Google intends to double the podcast audience in a couple of years, and correct what it sees as an imbalance in Android’s share of delivery compared to iPhones. These imperatives come by way of Pacific Media’s co-founder Steve Pratt, who spoke at length with Zack Reneau-Wedeen, Google’s Podcasts Product Manager. (See the blog post HERE.)
Some of Google’s podcast discovery and listening strategy is already implemented, and it shines a meaningful light on Google’s potential power to come from way behind Apple’s 13-year advantage in delivering podcasts to its iTunes and Podcasts app audiences. According to Steve Pratt’s account, there are two major pieces in Google’s strategy development that can streamline podcast consumption, making it much easier for newcomers:
- Play buttons inside search results for a podcast title
- Cloud tracking of starts and stops (like Amazon Kindle books, Netflix videos, etc.) so people can listen across devices
Steve Pratt notes that these key elements are already available today, in Android phones running recent versions of the Android operating system and Google Search. Our testing verified everything in Pratt’s article and screenshots. Here’s what you can do right now:
- Search for a podcast title (voice or text search)
- View and directly play the three most recent episodes
- Touch a link to see a long list of available episodes and play any of them (our testing shows two months of archived shows for podcasts produced daily)
- Touch a link to add the podcast to your phone’s Home screen for instant access anytime.
That four-part experience merges Google Search with the traditional basic collection functions of a podcatcher like Apple Podcasts. (Google owns 63% of American search share.) All without opening an app and learning its features. Google’s strategy can be seen as a dramatic disintermediation play — in other words, creating a more direct consumer-to-product linkage. That principal is what led to downloading and streaming music. In this case, the intermediary link which is being dis’d appears to be stand-alone podcast apps, like Apple’s.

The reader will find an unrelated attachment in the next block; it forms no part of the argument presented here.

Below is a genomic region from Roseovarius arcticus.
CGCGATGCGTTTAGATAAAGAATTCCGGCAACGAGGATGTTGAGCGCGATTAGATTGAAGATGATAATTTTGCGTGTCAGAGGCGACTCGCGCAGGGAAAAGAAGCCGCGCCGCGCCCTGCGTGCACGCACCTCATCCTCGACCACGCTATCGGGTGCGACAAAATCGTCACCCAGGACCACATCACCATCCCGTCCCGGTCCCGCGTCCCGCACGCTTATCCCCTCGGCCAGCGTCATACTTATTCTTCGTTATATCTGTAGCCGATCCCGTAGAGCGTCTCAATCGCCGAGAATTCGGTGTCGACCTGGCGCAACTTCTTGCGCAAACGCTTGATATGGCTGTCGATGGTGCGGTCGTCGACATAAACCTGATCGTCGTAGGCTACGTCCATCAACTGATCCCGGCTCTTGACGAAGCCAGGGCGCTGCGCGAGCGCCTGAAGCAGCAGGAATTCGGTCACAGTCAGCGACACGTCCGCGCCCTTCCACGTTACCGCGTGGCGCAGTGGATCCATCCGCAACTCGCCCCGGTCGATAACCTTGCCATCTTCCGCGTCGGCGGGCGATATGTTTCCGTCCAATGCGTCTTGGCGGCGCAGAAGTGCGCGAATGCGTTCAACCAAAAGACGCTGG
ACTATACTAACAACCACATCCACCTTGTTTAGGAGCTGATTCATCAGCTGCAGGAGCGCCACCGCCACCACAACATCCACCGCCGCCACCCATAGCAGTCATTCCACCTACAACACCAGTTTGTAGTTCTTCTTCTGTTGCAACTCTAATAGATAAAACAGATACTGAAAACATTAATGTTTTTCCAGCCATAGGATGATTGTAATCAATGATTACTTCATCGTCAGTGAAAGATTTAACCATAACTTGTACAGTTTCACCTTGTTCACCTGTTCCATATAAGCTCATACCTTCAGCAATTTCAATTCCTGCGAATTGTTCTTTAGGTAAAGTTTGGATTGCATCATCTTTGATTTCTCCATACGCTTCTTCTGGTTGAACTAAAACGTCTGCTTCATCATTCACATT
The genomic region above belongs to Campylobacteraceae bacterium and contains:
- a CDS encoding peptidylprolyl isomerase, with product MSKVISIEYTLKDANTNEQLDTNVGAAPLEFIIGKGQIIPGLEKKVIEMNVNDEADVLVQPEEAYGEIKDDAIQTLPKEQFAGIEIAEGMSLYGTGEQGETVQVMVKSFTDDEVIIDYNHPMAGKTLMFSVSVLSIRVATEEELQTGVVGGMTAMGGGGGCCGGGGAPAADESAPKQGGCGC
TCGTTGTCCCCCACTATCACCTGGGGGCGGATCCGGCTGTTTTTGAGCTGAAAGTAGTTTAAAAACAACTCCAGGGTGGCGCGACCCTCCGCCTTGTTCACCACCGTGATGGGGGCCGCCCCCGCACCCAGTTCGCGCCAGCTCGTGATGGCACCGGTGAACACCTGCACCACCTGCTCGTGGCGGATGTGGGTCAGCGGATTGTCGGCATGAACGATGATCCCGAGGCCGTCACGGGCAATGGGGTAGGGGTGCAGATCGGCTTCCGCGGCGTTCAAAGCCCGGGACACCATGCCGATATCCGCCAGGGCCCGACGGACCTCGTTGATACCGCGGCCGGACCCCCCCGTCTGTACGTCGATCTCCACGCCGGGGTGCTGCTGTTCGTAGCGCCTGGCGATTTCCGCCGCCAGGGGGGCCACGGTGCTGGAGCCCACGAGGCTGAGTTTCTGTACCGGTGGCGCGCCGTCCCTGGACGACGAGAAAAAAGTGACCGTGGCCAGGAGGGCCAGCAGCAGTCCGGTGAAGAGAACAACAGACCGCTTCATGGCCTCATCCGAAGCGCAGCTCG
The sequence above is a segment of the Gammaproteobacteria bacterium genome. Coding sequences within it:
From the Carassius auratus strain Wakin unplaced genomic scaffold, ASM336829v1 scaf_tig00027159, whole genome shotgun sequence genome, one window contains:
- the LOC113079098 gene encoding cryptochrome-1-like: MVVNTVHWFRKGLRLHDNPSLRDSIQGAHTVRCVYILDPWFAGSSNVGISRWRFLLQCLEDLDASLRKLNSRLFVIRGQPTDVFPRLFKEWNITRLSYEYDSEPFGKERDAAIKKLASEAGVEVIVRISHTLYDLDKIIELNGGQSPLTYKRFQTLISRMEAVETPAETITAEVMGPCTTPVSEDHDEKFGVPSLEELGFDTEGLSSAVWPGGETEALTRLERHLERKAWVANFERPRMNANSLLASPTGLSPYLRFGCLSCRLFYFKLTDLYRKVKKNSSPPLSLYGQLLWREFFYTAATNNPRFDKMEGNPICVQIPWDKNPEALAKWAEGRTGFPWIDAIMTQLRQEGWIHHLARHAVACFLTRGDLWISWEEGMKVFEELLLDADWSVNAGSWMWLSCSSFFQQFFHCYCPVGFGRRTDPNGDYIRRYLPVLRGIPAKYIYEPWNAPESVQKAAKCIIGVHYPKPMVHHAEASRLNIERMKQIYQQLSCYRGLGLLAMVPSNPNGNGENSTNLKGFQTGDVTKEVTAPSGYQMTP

Zack Reneau-Wedeen notes the extent to which Android must catch up to Apple: “On a device-by-device basis, the average iPhone listens to over ten times more podcasting than the average Android […] We want to create an environment on Android where it’s just as easy to get started [as on an iPhone], and it’s actually the best experience possible for discovering and listening to podcasts.”
In the 2018 Infinite Dial, Edison Research and Triton Digital discovered that about 124-million American adults and teens have listened to a podcast at least once. If Google accomplishes its goal of doubling that audience, about 76% of the entire U.S. population will be listening to podcasts to some extent. How much would podcast advertising companies enjoy taking that reach metric to advertisers? (Edison measures the 12+ population only.) ((Google intends to double the global podcast audience.))
Research also indicates that a doubling of the podcast audience could eat into AM/FM listening. In Edison’s Share of Ear surveys, podcast listeners use AM/FM half as much as those who don’t listen to podcasts (25% compared to 50% of time spent). While we can’t project a steady equation here, there is only a certain amount of time in the week. (You can see the Share of Ear results pertaining to podcast listeners in Edison’s The Podcast Consumer 2018, here.)
Steve Pratt plans to release more information from his conversation with Zack Reneau-Wedeen every day this week. That is clearly good for Pacific Media’s brand exposure (the company specializes in branded podcasts, which are produced from the ground up in collaboration with brand advertisers), and we will follow along.